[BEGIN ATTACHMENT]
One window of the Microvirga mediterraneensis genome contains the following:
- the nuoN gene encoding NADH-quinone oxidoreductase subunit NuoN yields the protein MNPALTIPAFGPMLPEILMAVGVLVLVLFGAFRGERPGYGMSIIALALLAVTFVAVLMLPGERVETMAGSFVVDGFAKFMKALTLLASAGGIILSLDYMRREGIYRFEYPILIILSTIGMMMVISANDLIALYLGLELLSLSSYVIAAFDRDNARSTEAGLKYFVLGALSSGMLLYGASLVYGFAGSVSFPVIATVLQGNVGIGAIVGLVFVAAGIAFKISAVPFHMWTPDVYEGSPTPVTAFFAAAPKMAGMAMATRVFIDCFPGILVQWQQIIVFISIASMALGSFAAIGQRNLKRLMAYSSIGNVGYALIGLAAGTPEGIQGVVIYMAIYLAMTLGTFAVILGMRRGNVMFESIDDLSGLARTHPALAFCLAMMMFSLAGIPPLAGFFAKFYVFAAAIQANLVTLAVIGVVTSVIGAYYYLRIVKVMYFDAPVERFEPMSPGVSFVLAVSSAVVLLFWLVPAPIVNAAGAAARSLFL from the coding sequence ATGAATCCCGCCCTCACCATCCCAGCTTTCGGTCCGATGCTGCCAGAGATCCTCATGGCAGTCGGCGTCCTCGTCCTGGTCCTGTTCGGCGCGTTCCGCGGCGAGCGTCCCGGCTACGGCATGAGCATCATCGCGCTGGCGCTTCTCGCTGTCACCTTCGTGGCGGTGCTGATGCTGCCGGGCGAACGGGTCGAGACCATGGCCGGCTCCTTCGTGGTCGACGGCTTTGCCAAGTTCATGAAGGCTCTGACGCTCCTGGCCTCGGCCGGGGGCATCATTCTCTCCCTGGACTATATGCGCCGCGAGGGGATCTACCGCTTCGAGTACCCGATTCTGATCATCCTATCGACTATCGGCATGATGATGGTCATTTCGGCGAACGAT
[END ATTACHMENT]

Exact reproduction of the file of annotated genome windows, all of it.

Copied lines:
One window of the Microvirga mediterraneensis genome contains the following:
- the nuoN gene encoding NADH-quinone oxidoreductase subunit NuoN yields the protein MNPALTIPAFGPMLPEILMAVGVLVLVLFGAFRGERPGYGMSIIALALLAVTFVAVLMLPGERVETMAGSFVVDGFAKFMKALTLLASAGGIILSLDYMRREGIYRFEYPILIILSTIGMMMVISANDLIALYLGLELLSLSSYVIAAFDRDNARSTEAGLKYFVLGALSSGMLLYGASLVYGFAGSVSFPVIATVLQGNVGIGAIVGLVFVAAGIAFKISAVPFHMWTPDVYEGSPTPVTAFFAAAPKMAGMAMATRVFIDCFPGILVQWQQIIVFISIASMALGSFAAIGQRNLKRLMAYSSIGNVGYALIGLAAGTPEGIQGVVIYMAIYLAMTLGTFAVILGMRRGNVMFESIDDLSGLARTHPALAFCLAMMMFSLAGIPPLAGFFAKFYVFAAAIQANLVTLAVIGVVTSVIGAYYYLRIVKVMYFDAPVERFEPMSPGVSFVLAVSSAVVLLFWLVPAPIVNAAGAAARSLFL from the coding sequence ATGAATCCCGCCCTCACCATCCCAGCTTTCGGTCCGATGCTGCCAGAGATCCTCATGGCAGTCGGCGTCCTCGTCCTGGTCCTGTTCGGCGCGTTCCGCGGCGAGCGTCCCGGCTACGGCATGAGCATCATCGCGCTGGCGCTTCTCGCTGTCACCTTCGTGGCGGTGCTGATGCTGCCGGGCGAACGGGTCGAGACCATGGCCGGCTCCTTCGTGGTCGACGGCTTTGCCAAGTTCATGAAGGCTCTGACGCTCCTGGCCTCGGCCGGGGGCATCATTCTCTCCCTGGACTATATGCGCCGCGAGGGGATCTACCGCTTCGAGTACCCGATTCTGATCATCCTATCGACTATCGGCATGATGATGGTCATTTCGGCGAACGAT